Temporary migrants fighting to build a life in New Zealand say it's costing them thousands of dollars to navigate the immigration process.
Kareem Ismael, a tutor at Auckland University, is in his final year of a PhD in city planning, which he started in 2011.
Most of the money the Egyptian-born man earns tutoring is saved to show Immigration New Zealand he has enough to live on at the start of every year.
If he doesn't have $16,500 in his bank account when he applies, he can't renew his visa. That translates to more than 70,000 Egyptian pounds.
"It is of course a huge amount of money, especially since I'm self-sponsored from Egypt.
"Our economy is not in its best shape in the last five years."
Mr Ismael said once he finishes his study, he wants to apply his expertise as a planner in Auckland, a place he now considers home.
He will apply for residency this year, but doesn't know what his chances are.
"I have heard different cases, some people got it really easily in three months, some people didn't get it at all. My qualification, my age, the point system - of course it's worrying me."
In the meantime he is trying to stay positive and hopes the government will see him and other migrants not as a burden, but as contributing members of society.
"Those people coming from all over the world, they have suffered all of that financial strain to stay here, they really want to stay here, and they really want to increase the abilities of this country.
"They deserve to have an opportunity."
Migrants economically vulnerable
A report from Auckland University found migrants were having to jump through financial hoops, leaving them economically vulnerable without any assurance they would be allowed to stay.
The study found 86 percent of residence approvals in the skilled/business category last year were on a temporary visa of some kind before they applied, and many ended up with large amounts of debt to help them finance their stay.
Only a fraction of temporary migrants who said they wanted to stay in New Zealand were accepted, and only 17 percent of students managed to transition into residents.
Sarin Moddle has been a staple voice on Auckland independent music station 95bfm for six years. She also works organising music festivals, writing and doing the occasional stint in hospitality and as an operations manager for BizDojo.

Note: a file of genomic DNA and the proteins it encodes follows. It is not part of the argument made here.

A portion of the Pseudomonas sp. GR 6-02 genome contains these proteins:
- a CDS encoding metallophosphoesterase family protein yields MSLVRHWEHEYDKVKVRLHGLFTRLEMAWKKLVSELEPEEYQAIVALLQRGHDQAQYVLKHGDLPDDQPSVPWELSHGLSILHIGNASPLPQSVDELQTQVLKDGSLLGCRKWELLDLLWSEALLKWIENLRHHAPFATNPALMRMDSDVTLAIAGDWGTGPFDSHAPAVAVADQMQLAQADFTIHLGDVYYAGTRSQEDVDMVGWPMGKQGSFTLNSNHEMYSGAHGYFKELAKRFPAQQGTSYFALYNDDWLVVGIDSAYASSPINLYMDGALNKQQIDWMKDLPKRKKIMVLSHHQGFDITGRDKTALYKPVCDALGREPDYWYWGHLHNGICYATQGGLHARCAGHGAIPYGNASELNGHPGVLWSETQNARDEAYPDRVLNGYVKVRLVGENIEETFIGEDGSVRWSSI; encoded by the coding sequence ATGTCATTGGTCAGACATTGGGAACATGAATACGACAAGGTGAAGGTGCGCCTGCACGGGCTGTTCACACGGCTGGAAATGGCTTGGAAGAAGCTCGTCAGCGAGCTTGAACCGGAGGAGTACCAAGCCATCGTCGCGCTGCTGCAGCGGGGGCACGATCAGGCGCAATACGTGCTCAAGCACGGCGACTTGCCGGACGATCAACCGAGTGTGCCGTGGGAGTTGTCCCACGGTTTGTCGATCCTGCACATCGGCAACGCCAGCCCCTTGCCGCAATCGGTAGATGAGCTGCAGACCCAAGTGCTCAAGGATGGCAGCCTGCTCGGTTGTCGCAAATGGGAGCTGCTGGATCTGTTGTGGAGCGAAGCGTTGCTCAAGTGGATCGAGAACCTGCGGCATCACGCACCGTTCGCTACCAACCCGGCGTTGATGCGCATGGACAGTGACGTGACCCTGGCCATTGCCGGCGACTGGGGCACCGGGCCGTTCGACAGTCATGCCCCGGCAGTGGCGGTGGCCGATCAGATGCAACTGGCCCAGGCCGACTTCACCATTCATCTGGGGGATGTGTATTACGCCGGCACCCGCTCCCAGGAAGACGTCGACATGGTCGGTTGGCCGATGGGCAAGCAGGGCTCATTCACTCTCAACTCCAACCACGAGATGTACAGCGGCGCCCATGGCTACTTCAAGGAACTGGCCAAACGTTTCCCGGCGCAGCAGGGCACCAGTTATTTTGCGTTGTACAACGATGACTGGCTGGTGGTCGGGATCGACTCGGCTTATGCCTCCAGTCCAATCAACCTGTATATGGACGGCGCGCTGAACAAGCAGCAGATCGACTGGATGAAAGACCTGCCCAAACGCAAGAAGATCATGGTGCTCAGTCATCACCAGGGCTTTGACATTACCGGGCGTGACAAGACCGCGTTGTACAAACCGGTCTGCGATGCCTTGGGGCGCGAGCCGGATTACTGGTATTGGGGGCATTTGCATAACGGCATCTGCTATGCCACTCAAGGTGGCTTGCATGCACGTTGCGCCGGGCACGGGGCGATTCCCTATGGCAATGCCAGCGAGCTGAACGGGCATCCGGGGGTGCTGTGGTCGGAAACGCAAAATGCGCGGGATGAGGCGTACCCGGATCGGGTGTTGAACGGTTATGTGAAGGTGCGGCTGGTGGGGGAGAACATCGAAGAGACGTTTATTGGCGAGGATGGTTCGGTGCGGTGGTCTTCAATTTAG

She moved to New Zealand from Canada in 2008 as a student, but eight years and several work visas later, she realised she had built a life here.
"The first couple of years it was like 'oh I'm having so much fun, it would suck if I have to go home'.
"But then after that it becomes 'I've set my life here', and if I have to leave I effectively have to start my life over again somewhere else."
Soon the uncertainty of not knowing if her next visa application would be accepted became a source of anxiety.
"The thing that is constant is that you still never know that it's for sure.
"Immigration is this faceless bureaucracy. You can call them 20 times in one day and talk to 20 different people and get 20 different answers."
So she decided to hire an immigration lawyer to help her get her residency, which she eventually got last Christmas, after forking out more than $8000 in payment fees.
"I started saving a couple of years after I got here once I got a real job, and I started putting money into what I thought was a retirement savings."
"Pretty much all of that went to the lawyer."
Marie Pfister, 29, is in New Zealand on a partnership visa.
The French native met her now-husband, Omar Abdullah, in Auckland while working as a barista and travelling the country five years ago.
They fell in love, got married, and then began the arduous process of trying to prove all that to immigration.
"Have you and you partner been together long enough, have you and your partner been living together, spending money together. I've been keeping all the paper bills and invoices for internet, electricity, flights. It's been four years."
During that time, they spent thousands on visa payments, compulsory medical checks, and translating documents from back home.
They are now waiting to have enough money to apply for her residency, which costs $800.
Until then, thinking about buying a house, or even having children, is out of the question.
"When you apply for a visa here in New Zealand, if you're a female, they ask you if you're pregnant, and if you are planning to give birth in New Zealand or not.
"I'm not quite sure if you actually can stay if you're planning to give birth."
Immigration minister Michael Woodhouse said the government recognised the difficulty for some who have been in New Zealand for several years.
"There are issues with temporary visa holders being here for a long period of time, but with no pathway to residency."
A review was currently underway, and there were plans to introduce some new pathways to residency this year.
The changes come in light of bedrock unemployment in the South Island, with the Canterbury earthquake recovery efforts, horticulture in Nelson and farming further south.
However, Mr Woodhouse said those new pathways don't extend to the North Island, and especially not to Auckland-based migrants.
Temporary migrants shouldn't get to stay in New Zealand if they're not filling a gap in the market, he said.
"They shouldn't have an expectation that residency will follow if they aren't in areas of high skill shortage."
With high youth unemployment in Hawke's Bay and Auckland, the government needed to make sure New Zealanders were at the front of the queue for jobs, he said.